Home    Ask    Archive   RSS

Prefer the Present

"No matter: with words, the Other reappears."

"Qui est là? Qui est là?"
"Ché Coco, Ché Coco."

last.fm | facebook | in lieu of something real | raving through dark nights | twitter | mubi | celluloid imaginary | instagram

16th
Apr
Mon
  • branduponthebrain:

Jiro Dreams of Sushi (David Gelb, 2011)

    branduponthebrain:

    Jiro Dreams of Sushi (David Gelb, 2011)

  • 16th
    Apr
    Mon
  • branduponthebrain:

Jiro Dreams of Sushi (David Gelb, 2011)

thug life

    branduponthebrain:

    Jiro Dreams of Sushi (David Gelb, 2011)

    thug life

  • 30th
    Apr
    Sat
  • That concludes my coverage of the 2011 Tribeca Film Festival.

    Highest recommended films: Give Up Tomorrow (Michael Collins and Marty Syjuco), The Trip (Michael Winterbottom), Jiro Dreams of Sushi (David Gelb), Bombay Beach (Alma Har’el), Higher Ground (Vera Farmiga).

    Honorable mention: Beats, Rhymes & Life: The Travels of a Tribe Called Quest (Michael Rapaport)

  • 30th
    Apr
    Sat
  • Treatment (directed by Steven Schardt and Sean Nelson) | 2011 | 83m | Viewpoints | World Premiere
A vaguely entertaining but unsuccessful satire on the life of a mega movie star and the independent screenwriter who wants to recruit him for a timely piece on the financial crisis, Steven Schardt and Sean Nelson’s Treatment is always winking at the viewer, maintaining a selfconsciousness in regards to comedic moments that becomes overbearing by the end. Joshua Leonard tries his hardest to save the film but he is given such slight material to work with that it becomes futile, especially at the end when everything takes a turn towards the self-serious and easy moralizing. The energy is high, but there’s just nowhere to go with this one - Robyn Hitchcock’s soundtrack is excellent standalone work, and his cameo is entertaining, but it cannot lift this film up beyond bland mediocrity. 

    Treatment (directed by Steven Schardt and Sean Nelson) | 2011 | 83m | Viewpoints | World Premiere

    A vaguely entertaining but unsuccessful satire on the life of a mega movie star and the independent screenwriter who wants to recruit him for a timely piece on the financial crisis, Steven Schardt and Sean Nelson’s Treatment is always winking at the viewer, maintaining a selfconsciousness in regards to comedic moments that becomes overbearing by the end. Joshua Leonard tries his hardest to save the film but he is given such slight material to work with that it becomes futile, especially at the end when everything takes a turn towards the self-serious and easy moralizing. The energy is high, but there’s just nowhere to go with this one - Robyn Hitchcock’s soundtrack is excellent standalone work, and his cameo is entertaining, but it cannot lift this film up beyond bland mediocrity.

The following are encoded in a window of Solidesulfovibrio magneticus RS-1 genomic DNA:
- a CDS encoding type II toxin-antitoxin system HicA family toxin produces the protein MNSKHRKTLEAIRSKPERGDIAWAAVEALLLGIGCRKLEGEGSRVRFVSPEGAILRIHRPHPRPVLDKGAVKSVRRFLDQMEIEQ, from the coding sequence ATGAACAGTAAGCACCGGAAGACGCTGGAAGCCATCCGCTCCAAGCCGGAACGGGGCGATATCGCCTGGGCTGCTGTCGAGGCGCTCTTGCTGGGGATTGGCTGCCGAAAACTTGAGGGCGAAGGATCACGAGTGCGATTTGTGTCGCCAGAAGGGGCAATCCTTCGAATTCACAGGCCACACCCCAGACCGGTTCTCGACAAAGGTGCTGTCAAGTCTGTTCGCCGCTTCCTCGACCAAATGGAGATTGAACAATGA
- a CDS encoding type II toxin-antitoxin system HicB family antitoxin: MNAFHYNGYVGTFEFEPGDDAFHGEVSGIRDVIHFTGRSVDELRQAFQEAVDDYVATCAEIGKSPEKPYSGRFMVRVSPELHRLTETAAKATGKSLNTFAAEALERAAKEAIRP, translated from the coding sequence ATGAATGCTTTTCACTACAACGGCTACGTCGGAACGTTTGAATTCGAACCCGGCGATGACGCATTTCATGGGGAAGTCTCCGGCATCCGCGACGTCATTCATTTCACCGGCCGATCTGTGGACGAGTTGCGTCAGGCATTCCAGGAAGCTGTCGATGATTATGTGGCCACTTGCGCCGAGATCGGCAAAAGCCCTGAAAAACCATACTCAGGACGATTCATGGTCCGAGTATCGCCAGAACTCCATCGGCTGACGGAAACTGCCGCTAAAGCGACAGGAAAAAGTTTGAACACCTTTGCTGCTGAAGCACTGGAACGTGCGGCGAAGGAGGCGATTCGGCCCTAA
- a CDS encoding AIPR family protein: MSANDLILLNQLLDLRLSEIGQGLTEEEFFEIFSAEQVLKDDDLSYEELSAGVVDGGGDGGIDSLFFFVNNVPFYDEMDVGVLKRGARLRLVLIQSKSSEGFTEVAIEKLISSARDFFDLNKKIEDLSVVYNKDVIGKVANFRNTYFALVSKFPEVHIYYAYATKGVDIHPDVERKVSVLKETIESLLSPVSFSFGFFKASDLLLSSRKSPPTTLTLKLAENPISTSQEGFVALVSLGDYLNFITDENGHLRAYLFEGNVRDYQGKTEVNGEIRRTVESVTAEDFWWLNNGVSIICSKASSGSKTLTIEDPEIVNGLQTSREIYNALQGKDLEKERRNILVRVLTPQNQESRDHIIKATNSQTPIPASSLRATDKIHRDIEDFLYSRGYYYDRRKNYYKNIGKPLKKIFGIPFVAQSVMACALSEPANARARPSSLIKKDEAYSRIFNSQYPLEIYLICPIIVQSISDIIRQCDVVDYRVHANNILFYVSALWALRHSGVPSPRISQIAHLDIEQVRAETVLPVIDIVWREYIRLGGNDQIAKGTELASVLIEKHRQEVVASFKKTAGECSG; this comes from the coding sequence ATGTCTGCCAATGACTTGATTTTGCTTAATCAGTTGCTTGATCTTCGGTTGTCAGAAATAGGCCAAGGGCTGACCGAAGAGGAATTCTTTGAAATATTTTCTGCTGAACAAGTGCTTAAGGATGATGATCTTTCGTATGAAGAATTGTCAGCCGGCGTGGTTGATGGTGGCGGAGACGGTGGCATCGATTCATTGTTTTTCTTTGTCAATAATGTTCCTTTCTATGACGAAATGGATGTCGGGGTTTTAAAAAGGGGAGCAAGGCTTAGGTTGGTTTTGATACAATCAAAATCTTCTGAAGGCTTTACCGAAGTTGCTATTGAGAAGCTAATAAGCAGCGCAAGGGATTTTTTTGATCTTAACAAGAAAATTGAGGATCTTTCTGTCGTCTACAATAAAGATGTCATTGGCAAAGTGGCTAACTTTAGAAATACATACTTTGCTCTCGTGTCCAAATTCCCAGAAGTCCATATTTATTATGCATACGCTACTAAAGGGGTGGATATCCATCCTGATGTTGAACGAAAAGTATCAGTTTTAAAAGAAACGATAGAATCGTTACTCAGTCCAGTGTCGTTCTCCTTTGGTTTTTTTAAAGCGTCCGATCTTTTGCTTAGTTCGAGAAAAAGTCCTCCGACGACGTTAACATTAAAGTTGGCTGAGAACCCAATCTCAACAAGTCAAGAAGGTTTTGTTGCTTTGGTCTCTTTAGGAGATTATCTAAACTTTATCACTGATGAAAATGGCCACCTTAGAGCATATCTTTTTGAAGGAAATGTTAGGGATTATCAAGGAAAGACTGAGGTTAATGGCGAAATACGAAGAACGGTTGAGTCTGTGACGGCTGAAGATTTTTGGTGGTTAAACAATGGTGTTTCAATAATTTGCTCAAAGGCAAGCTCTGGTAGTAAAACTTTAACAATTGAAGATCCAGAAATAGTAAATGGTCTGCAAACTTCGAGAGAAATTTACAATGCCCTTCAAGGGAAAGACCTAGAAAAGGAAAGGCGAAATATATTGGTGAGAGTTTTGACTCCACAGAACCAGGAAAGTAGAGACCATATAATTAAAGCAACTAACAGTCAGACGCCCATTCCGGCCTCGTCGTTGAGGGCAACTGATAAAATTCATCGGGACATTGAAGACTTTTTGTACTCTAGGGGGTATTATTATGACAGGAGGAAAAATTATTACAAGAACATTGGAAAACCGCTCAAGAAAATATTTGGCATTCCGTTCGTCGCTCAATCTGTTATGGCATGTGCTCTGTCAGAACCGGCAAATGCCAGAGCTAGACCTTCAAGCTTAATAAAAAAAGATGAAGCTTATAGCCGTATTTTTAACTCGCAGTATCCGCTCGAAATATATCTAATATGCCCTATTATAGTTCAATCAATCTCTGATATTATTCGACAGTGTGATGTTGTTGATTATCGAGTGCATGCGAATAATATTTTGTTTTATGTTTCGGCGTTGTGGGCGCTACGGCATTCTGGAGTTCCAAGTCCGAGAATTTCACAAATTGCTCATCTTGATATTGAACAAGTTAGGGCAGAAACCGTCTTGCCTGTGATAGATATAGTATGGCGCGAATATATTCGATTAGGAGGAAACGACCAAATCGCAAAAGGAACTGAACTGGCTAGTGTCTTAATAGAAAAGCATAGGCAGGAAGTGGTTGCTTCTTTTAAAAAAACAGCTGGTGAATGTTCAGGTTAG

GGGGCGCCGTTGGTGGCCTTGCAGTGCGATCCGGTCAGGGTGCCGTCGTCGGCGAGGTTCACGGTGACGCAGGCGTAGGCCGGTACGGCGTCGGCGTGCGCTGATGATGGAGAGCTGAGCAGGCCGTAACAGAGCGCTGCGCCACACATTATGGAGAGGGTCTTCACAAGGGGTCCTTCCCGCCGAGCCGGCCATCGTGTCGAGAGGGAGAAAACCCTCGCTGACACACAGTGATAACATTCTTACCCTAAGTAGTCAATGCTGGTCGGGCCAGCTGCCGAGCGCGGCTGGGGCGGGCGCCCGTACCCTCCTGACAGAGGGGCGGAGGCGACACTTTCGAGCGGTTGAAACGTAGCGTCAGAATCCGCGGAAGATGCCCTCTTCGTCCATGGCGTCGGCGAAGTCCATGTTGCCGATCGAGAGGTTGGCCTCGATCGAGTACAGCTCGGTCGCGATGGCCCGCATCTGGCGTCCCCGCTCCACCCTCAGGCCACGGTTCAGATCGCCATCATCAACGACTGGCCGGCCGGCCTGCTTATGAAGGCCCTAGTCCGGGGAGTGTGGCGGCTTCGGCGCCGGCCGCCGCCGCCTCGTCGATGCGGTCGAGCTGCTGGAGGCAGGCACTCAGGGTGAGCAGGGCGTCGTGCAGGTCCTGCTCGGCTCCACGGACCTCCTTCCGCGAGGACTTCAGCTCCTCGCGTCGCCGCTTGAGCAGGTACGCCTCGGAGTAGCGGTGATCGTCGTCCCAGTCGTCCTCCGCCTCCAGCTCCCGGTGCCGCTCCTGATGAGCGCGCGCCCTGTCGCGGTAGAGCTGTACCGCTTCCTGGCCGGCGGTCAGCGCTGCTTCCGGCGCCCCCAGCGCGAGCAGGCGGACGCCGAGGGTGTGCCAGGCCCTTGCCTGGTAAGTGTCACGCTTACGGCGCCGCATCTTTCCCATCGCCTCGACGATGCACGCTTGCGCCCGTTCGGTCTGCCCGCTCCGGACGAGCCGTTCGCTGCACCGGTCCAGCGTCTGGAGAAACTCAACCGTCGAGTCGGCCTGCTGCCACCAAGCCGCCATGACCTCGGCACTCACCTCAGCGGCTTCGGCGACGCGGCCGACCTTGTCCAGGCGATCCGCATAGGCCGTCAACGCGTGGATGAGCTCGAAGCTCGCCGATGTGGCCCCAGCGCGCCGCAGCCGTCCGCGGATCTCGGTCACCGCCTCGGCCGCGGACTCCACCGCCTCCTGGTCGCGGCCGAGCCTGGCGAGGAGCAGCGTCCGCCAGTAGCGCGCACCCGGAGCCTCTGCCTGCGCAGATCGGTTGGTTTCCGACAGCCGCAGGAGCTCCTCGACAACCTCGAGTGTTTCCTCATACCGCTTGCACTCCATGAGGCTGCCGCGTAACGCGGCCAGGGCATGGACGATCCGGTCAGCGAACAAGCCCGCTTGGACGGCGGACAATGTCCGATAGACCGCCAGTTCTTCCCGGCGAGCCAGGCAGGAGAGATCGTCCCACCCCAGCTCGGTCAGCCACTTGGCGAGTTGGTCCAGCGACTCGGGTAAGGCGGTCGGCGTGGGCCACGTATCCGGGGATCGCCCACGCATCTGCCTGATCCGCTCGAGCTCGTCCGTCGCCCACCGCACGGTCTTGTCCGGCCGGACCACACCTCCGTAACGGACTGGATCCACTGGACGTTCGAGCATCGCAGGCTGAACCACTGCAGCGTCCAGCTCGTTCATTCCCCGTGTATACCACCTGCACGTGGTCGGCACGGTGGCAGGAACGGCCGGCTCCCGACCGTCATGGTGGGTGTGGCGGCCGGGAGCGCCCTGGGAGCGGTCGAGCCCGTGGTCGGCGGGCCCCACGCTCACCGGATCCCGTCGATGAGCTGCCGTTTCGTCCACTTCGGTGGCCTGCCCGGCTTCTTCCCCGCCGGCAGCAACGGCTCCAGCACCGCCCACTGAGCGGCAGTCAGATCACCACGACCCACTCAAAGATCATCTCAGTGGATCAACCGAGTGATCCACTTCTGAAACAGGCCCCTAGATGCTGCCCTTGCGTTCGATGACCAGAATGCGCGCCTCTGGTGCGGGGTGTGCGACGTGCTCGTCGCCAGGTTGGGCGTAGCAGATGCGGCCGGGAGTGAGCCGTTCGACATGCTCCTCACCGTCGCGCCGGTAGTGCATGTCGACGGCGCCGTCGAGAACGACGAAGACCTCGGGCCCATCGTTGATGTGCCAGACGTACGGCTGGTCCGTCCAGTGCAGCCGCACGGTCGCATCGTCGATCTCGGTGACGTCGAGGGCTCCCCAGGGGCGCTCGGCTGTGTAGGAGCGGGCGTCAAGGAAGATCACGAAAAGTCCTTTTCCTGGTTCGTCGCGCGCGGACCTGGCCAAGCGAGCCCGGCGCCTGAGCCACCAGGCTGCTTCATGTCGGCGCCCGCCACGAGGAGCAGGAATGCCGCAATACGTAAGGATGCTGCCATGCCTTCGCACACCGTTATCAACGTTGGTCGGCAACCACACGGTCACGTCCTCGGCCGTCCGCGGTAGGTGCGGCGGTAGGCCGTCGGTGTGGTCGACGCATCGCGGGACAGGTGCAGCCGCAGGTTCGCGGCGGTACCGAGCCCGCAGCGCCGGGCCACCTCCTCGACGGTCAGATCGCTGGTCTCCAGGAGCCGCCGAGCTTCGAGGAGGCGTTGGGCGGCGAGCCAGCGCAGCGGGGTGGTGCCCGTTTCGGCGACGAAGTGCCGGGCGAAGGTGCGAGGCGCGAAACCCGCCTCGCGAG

• 29th
    Apr
    Fri
  • Beats, Rhymes & Life: The Travels of A Tribe Called Quest (directed by Michael Rapaport) | 2011 | 98m | Spotlight | New York Premiere
After an brilliantly animated opening credits sequence, longtime actor and first-time director Michael Rapaport starts at the end, showing clips he shot of legendary New York hip hop group A Tribe Called Quest at the Rock the Bells tour in 2008, what they would deem their final performance. Utilizing talking head interviews by genre insiders (Common, Pharrell, Blackthought and Questlove of The Roots, De La Soul, Beastie Boys to name a few) explaining their influence and archival footage of Tribe during their rise to fame, Rapaport, clearly passionate about his subjects, has made a film that should appeal to both fans and those unfamiliar with this game-changing hip hop crew. Spending an ample amount of time on the beef between Phife and Q-Tip and Phife’s health issues, Beats, Rhymes & Life offers a cursory glance at ATCQ in their prime and could have benefited from longer sequences featuring the actual music and how it was created. It’s hard to fault Rapaport, because while he does achieve a clear feeling of nostalgia and joy with this work (it’ll undoubtedly make you think about why there aren’t more documentaries made about hip hop), there is a lingering concern that he focuses too much on the petty drama between the group’s members. 

    Beats, Rhymes & Life: The Travels of A Tribe Called Quest (directed by Michael Rapaport) | 2011 | 98m | Spotlight | New York Premiere

    After an brilliantly animated opening credits sequence, longtime actor and first-time director Michael Rapaport starts at the end, showing clips he shot of legendary New York hip hop group A Tribe Called Quest at the Rock the Bells tour in 2008, what they would deem their final performance. Utilizing talking head interviews by genre insiders (Common, Pharrell, Blackthought and Questlove of The Roots, De La Soul, Beastie Boys to name a few) explaining their influence and archival footage of Tribe during their rise to fame, Rapaport, clearly passionate about his subjects, has made a film that should appeal to both fans and those unfamiliar with this game-changing hip hop crew. Spending an ample amount of time on the beef between Phife and Q-Tip and Phife’s health issues, Beats, Rhymes & Life offers a cursory glance at ATCQ in their prime and could have benefited from longer sequences featuring the actual music and how it was created. It’s hard to fault Rapaport, because while he does achieve a clear feeling of nostalgia and joy with this work (it’ll undoubtedly make you think about why there aren’t more documentaries made about hip hop), there is a lingering concern that he focuses too much on the petty drama between the group’s members. 

  • 28th
    Apr
    Thu
  • Bombay Beach (Alma Har’el, 2011)

    Bombay Beach (Alma Har’el, 2011)

  • 28th
    Apr
    Thu
  • Bombay Beach (Alma Har’el, 2011)

    Bombay Beach (Alma Har’el, 2011)

  • 28th
    Apr
    Thu
  • Bombay Beach (Alma Har’el)

    Bombay Beach (Alma Har’el)

  • »

    Accent Red by Neil Talwar